How pulse assessment and diagnosis works:
Chinese Medicine as a general rule contains an extensive history of scholarship and dialogue regarding the etiology of disease, assessment of pathology and treatment protocol. As you may imagine, generations of individuals discussing the finer points of health issues surveyed over large expanses of China lends itself to a lot of conflicting information and a myriad of theoretical models. Even today, with a wealth of access to information, people tend to piece together wellness insight from doctors, doctor Phils, WebMD, their mother’s echoes of their grandmother, as well as their own day-to-day experience. In some way, this is how it has always been, and how it will always be. We make sense of our world through a collection of perspectives, rather than relying on a singular all-encompassing truth. We are complex beings, with ever-evolving needs as well as perspectives.
From the context of Classical Chinese medicine, we are always attempting to ask better questions in regards to our inquiry of knowing. When it comes to wellbeing, we are trying to refine and simplify questions that reflect more efficient ways of getting to the root of an issue. Thus as Josephine Spilka, one of my teachers has articulated in the past, it is essential, when the patient is experiencing confusion in their lives—namely signs and symptoms that are contradictory, to be clear as practitioners. The more clarity we can cultivate, the simpler our reckoning with the patient’s illness.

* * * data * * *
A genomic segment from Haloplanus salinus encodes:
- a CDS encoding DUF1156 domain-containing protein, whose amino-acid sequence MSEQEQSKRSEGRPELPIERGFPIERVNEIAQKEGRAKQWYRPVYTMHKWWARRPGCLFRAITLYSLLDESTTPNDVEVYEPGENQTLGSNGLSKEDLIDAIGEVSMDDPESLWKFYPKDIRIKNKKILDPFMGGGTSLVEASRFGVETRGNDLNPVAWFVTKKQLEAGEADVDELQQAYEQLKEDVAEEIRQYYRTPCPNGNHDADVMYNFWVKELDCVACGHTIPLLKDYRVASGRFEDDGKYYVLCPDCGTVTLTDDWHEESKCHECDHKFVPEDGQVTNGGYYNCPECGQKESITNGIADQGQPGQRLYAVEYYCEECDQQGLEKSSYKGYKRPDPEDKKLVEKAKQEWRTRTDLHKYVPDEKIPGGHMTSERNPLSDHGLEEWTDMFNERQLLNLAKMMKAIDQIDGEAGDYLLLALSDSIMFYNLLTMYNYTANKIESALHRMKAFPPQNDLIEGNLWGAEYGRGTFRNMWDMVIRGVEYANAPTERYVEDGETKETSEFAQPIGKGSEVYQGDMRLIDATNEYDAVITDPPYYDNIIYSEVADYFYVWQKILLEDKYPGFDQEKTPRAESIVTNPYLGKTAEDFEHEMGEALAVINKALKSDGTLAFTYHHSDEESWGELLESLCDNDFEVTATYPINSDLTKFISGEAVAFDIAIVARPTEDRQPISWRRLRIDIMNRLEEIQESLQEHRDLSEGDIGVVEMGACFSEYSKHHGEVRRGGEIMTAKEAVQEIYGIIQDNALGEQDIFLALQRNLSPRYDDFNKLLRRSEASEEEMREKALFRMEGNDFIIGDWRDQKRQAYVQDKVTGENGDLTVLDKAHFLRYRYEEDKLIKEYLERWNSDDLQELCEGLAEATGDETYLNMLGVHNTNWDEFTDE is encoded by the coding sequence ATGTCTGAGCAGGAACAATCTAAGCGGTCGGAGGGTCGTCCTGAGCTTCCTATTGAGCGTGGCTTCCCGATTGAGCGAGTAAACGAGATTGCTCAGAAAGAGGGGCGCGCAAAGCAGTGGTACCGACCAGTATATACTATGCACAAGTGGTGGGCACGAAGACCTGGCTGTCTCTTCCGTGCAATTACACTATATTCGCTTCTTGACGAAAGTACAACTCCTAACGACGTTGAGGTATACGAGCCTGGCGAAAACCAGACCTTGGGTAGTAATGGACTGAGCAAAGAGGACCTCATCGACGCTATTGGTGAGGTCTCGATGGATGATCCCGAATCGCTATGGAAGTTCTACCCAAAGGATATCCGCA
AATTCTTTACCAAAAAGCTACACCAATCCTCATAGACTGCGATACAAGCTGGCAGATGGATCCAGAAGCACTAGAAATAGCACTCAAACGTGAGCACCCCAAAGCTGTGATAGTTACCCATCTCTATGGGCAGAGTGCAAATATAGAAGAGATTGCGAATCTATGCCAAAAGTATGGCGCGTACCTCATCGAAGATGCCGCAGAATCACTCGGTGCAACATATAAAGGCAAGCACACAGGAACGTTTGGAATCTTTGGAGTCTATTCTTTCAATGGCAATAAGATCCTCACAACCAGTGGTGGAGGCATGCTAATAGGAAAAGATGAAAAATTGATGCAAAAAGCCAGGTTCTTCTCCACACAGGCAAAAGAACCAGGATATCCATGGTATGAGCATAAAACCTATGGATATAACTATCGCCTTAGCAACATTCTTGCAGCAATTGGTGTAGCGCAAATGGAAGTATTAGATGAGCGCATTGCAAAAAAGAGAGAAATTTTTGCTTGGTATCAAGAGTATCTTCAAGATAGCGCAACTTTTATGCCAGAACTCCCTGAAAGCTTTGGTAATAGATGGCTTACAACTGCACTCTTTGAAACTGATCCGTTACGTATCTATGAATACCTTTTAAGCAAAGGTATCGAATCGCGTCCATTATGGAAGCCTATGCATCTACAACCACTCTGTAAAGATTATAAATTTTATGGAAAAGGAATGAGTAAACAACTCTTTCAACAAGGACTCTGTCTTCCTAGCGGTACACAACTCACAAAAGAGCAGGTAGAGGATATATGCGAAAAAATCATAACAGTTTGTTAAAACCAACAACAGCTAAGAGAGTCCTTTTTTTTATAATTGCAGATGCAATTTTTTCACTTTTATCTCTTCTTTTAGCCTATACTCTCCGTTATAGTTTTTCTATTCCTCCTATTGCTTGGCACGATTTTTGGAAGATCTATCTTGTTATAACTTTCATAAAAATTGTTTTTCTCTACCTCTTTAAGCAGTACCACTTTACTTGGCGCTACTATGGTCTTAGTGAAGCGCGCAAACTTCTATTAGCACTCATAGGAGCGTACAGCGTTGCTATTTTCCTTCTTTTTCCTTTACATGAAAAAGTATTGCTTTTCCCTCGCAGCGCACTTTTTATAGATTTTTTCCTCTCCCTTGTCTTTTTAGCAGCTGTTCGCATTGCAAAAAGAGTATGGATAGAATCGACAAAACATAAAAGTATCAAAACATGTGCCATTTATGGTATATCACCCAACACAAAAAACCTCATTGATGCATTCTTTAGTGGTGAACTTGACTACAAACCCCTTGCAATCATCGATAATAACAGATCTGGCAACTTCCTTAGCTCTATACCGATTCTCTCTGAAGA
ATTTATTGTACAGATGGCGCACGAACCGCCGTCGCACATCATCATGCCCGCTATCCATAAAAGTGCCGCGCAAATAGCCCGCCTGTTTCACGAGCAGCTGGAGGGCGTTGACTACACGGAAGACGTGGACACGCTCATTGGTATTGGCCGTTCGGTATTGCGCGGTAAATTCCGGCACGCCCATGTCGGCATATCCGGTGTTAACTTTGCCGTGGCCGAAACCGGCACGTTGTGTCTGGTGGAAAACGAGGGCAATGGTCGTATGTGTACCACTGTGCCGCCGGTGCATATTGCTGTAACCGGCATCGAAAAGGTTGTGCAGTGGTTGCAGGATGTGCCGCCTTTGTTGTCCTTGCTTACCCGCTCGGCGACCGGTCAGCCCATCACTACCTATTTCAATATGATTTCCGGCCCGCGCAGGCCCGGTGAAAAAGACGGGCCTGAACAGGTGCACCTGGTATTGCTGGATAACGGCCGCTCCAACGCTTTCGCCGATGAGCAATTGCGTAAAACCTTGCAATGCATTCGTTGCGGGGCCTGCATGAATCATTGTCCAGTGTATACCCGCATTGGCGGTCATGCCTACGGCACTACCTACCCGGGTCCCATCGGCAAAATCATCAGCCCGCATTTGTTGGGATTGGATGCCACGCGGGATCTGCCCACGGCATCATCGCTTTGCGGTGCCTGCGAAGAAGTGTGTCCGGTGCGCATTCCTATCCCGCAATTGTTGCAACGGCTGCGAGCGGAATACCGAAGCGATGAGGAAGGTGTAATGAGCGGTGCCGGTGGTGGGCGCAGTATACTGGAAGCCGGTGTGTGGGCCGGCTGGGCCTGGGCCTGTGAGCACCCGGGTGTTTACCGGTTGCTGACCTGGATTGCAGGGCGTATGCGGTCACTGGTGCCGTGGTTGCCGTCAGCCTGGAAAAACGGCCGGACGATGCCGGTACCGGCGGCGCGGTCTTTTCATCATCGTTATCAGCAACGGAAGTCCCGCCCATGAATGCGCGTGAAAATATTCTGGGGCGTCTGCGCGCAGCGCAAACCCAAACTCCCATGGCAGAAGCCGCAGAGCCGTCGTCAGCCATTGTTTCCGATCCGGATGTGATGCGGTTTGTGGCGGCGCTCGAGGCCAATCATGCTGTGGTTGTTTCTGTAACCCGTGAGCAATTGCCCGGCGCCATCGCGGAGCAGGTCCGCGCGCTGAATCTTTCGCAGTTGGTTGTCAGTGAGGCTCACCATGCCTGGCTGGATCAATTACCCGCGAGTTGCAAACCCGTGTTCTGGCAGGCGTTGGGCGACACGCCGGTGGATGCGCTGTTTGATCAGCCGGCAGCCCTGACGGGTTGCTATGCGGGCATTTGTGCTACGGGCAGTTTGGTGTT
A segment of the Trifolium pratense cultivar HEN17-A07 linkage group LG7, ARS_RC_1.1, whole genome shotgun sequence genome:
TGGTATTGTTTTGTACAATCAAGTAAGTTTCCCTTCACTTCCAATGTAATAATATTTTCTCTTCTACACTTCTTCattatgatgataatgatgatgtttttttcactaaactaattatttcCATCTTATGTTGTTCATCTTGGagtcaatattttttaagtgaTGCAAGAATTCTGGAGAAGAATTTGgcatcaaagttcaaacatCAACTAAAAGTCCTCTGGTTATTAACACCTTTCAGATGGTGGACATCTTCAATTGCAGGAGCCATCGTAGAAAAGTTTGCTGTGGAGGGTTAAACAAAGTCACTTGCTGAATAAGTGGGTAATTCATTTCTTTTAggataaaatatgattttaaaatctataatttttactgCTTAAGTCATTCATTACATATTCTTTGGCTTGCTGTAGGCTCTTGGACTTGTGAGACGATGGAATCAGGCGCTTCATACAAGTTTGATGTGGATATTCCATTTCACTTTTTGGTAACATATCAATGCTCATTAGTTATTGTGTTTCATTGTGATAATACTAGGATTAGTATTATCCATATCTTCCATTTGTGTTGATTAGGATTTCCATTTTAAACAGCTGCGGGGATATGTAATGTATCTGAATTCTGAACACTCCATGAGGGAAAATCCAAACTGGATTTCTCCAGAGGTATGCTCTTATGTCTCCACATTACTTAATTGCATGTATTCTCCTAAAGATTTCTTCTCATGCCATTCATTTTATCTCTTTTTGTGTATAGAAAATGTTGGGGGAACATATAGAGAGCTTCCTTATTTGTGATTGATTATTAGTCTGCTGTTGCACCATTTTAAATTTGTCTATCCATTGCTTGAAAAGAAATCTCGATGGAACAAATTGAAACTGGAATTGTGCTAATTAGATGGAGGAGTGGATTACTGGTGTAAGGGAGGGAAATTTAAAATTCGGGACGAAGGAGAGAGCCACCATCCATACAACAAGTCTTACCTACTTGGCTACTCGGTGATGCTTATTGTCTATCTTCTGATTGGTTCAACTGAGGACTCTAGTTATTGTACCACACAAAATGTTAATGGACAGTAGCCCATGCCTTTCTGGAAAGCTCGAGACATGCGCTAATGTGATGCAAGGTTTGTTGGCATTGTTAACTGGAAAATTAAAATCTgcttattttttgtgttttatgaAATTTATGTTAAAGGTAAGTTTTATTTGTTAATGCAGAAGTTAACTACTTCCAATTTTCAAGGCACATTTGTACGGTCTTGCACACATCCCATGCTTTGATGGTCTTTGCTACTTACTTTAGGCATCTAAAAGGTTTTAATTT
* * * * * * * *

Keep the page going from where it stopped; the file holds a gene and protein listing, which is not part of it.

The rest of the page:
One of the ways Chinese Medical clinicians have approached this refined clarity has been through pulse diagnosis. In Western Medicine, this is called SOAP notes, which stands for Subjective, Objective, Assessment, Plan. Essentially, what a patient tells you in the treatment room is not always completely reliable, not because their perception of their experience is incorrect—instead, it relates to being in the center of an issue, and being separated from perspectives that could bring clarity to the issue at hand. When a patient comes into the treatment room and we go through an oral intake, and I ask further questions regarding why they’ve assessed their home life at 4/5, and their life-purpose at 1/5, this is great information—but these language exchanges can still remain incomplete. Chinese Medicine often addresses the empty spaces, the words that are not spoken, the aspects of a patient’s health that they would not necessarily consider relevant to their disease. Thus, the oral intake is one element, but pulse-taking takes us even deeper.
When we feel the pulse, we are assessing what lies underneath the patient’s experience as filtered through the narrative of their words, their signs and symptoms. This type of inquiry proved dynamic and complex over centuries of observation. Around the 3rd century BCE, an imperial physician named Wang Shu He observed that despite the complexity of what can possibly be felt in an individual’s pulse, he deduced that there were only 6 pulses that are needed for the sake of diagnosis. He assessed that when palpating the clinician should look for these qualities:
- Speed: is it slow or rapid?
- Height: Is it floating and closer to the surface, or submerged and deeper?
- Width: is the pulse wide and rolling or does it come to a point?
Each of these parameters gives us information on the state of the body’s resources. If the pulse is rapid, it indicates there is heat somewhere in the body. If the pulse is floating/on the surface, it indicates that the body is allocating resources to the exterior of the body to potentially fend of an invading pathogen. This might correlate to a patient contracting a cold, where their neck gets tight, they might break into a sweat, they might get a fever. This rapid pulse would therefore be felt above the normal amount of pressure the fingers apply to the radial artery.